The Creation and Illustration of Quality of Life: A Conceptual Model for Examining Welfare Reform Impacts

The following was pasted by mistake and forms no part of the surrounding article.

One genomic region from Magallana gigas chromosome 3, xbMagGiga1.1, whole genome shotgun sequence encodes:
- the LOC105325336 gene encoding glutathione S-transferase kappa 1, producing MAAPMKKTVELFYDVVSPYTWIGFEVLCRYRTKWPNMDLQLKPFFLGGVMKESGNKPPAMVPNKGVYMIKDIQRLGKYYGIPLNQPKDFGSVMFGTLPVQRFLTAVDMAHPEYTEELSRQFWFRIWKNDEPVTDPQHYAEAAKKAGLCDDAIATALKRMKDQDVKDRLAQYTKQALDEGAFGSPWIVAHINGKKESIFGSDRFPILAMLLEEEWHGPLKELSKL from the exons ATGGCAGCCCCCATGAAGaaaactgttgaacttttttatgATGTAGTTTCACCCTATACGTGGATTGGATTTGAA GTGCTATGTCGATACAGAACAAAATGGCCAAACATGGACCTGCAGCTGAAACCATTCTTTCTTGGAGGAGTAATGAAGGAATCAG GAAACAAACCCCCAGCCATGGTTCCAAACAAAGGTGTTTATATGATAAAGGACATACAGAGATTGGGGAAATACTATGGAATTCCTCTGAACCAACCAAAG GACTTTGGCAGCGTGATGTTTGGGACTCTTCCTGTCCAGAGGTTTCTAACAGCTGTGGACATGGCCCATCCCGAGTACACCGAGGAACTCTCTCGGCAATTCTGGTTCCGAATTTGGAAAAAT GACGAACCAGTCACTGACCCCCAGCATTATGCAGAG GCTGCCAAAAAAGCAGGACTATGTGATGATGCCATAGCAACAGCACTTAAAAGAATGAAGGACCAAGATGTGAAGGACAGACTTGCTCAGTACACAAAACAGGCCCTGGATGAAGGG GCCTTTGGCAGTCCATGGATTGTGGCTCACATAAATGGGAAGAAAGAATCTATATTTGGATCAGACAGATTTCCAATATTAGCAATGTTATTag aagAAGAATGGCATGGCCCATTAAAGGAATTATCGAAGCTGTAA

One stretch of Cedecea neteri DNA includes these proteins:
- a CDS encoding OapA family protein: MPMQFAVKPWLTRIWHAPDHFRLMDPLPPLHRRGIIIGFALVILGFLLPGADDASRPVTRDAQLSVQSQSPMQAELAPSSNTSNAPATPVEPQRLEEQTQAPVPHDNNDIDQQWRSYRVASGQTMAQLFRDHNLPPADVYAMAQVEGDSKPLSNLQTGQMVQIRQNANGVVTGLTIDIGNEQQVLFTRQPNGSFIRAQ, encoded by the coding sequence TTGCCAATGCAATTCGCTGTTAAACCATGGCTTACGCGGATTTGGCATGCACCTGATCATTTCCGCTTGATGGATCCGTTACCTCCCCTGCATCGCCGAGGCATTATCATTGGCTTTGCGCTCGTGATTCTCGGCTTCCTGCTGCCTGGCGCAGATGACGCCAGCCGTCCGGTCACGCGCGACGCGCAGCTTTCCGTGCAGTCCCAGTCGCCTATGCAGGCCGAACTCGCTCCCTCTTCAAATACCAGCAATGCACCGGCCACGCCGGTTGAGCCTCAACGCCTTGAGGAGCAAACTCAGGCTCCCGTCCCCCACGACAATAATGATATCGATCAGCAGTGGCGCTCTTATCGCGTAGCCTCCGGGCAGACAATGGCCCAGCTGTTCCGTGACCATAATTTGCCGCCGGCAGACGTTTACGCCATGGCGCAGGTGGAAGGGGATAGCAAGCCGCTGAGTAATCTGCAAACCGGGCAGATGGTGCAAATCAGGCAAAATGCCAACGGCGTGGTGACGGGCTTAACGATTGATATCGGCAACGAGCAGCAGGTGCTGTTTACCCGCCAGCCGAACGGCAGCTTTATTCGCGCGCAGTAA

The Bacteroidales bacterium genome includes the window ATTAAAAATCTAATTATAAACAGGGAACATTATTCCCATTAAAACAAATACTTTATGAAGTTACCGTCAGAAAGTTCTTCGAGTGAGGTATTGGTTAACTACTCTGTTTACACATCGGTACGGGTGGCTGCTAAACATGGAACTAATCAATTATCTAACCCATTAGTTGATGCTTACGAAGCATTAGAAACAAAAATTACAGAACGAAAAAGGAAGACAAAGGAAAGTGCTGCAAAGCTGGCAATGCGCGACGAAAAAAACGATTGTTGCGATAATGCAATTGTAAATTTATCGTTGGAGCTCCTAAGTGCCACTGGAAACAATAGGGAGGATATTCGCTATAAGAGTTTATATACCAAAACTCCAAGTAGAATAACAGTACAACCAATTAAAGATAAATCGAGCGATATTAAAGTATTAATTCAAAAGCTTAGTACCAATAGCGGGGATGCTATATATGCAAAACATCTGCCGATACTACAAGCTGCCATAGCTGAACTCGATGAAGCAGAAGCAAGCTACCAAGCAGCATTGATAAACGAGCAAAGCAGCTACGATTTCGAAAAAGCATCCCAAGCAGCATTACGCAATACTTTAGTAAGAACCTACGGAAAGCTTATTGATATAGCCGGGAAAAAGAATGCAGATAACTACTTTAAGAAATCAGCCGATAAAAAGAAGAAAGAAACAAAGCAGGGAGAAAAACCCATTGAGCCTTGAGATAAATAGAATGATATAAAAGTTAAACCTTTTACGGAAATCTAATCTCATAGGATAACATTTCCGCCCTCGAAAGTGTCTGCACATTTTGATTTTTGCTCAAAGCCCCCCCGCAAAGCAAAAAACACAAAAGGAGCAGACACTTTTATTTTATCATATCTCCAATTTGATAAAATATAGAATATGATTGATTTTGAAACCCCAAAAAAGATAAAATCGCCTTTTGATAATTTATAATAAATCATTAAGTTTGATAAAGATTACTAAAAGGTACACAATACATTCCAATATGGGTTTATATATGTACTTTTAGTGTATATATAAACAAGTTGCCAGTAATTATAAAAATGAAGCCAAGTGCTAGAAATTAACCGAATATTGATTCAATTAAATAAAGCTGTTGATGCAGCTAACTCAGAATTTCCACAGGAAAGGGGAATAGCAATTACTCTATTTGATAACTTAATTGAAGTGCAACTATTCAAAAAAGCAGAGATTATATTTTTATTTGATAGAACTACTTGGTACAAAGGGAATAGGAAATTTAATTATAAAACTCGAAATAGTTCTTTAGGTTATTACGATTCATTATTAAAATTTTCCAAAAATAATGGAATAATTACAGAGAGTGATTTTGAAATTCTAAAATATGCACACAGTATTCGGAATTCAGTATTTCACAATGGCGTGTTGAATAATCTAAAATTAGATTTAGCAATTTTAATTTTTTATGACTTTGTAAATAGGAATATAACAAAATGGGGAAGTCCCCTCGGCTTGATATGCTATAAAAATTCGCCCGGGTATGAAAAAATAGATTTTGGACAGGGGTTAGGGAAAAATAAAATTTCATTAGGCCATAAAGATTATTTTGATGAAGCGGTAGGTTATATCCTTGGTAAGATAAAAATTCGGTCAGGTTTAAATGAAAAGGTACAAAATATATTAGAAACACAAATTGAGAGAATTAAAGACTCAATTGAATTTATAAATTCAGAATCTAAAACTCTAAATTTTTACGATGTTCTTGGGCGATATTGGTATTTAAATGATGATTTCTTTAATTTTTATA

Policymakers, public administrators, the media, and others are celebrating the "success" of the latest version of welfare reform, codified into law in the Personal Responsibility and Work Opportunity Reconciliation Act of 1996. Most often, success is defined in terms of declining caseloads or in some other economic form - a practice that does not provide a true sense of the impact of policy changes such as welfare reform. Assessing the human impact of policy change requires more than the evaluation of economic outcomes; it requires knowing about the resources of beneficiaries of social services and their conditions of life from various perspectives. Thus, we have to strive for greater understanding about the socio-cultural aspects of people's lives that create the whole person, aspects such as health, family and friendship networks, housing situations, public and private support service and program use, conditions of work, and so forth (Erikson, 1993). This is how we come to understand one;s quality of life. The present research creates a conceptual model called quality of life, and illustrates the model using data from a follow-up study of former welfare recipients in a county in northern Virginia. Evaluation activities premised on a quality of life model will assist policy actors in understanding policy impacts and how to strategically manage public institutions within their very complex contexts, especially in an era of welfare reform.